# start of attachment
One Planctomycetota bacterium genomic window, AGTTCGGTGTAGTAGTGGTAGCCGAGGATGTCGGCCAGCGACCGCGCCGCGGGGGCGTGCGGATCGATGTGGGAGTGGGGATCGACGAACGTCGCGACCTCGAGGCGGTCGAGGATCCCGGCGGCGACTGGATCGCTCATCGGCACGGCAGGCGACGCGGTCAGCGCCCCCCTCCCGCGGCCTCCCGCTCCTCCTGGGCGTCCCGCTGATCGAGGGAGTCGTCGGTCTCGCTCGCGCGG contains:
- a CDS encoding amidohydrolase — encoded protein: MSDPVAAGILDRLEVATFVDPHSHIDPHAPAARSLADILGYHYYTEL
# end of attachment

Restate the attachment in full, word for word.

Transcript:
One Planctomycetota bacterium genomic window, AGTTCGGTGTAGTAGTGGTAGCCGAGGATGTCGGCCAGCGACCGCGCCGCGGGGGCGTGCGGATCGATGTGGGAGTGGGGATCGACGAACGTCGCGACCTCGAGGCGGTCGAGGATCCCGGCGGCGACTGGATCGCTCATCGGCACGGCAGGCGACGCGGTCAGCGCCCCCCTCCCGCGGCCTCCCGCTCCTCCTGGGCGTCCCGCTGATCGAGGGAGTCGTCGGTCTCGCTCGCGCGG contains:
- a CDS encoding amidohydrolase — encoded protein: MSDPVAAGILDRLEVATFVDPHSHIDPHAPAARSLADILGYHYYTEL